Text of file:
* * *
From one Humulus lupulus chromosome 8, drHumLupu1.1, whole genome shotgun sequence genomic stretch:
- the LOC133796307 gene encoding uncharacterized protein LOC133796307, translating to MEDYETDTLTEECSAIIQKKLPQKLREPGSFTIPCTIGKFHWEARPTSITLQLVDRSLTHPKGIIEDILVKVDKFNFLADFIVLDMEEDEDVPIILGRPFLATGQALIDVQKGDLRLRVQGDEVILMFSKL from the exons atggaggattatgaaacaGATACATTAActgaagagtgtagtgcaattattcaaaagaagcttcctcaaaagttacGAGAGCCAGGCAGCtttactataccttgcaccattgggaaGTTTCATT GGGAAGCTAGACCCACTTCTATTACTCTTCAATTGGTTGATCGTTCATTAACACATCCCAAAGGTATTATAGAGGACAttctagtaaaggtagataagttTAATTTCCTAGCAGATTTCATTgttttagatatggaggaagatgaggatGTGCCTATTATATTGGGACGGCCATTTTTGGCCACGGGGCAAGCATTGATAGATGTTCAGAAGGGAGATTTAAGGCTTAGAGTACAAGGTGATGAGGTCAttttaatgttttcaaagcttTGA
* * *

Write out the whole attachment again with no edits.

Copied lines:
From one Humulus lupulus chromosome 8, drHumLupu1.1, whole genome shotgun sequence genomic stretch:
- the LOC133796307 gene encoding uncharacterized protein LOC133796307, translating to MEDYETDTLTEECSAIIQKKLPQKLREPGSFTIPCTIGKFHWEARPTSITLQLVDRSLTHPKGIIEDILVKVDKFNFLADFIVLDMEEDEDVPIILGRPFLATGQALIDVQKGDLRLRVQGDEVILMFSKL from the exons atggaggattatgaaacaGATACATTAActgaagagtgtagtgcaattattcaaaagaagcttcctcaaaagttacGAGAGCCAGGCAGCtttactataccttgcaccattgggaaGTTTCATT GGGAAGCTAGACCCACTTCTATTACTCTTCAATTGGTTGATCGTTCATTAACACATCCCAAAGGTATTATAGAGGACAttctagtaaaggtagataagttTAATTTCCTAGCAGATTTCATTgttttagatatggaggaagatgaggatGTGCCTATTATATTGGGACGGCCATTTTTGGCCACGGGGCAAGCATTGATAGATGTTCAGAAGGGAGATTTAAGGCTTAGAGTACAAGGTGATGAGGTCAttttaatgttttcaaagcttTGA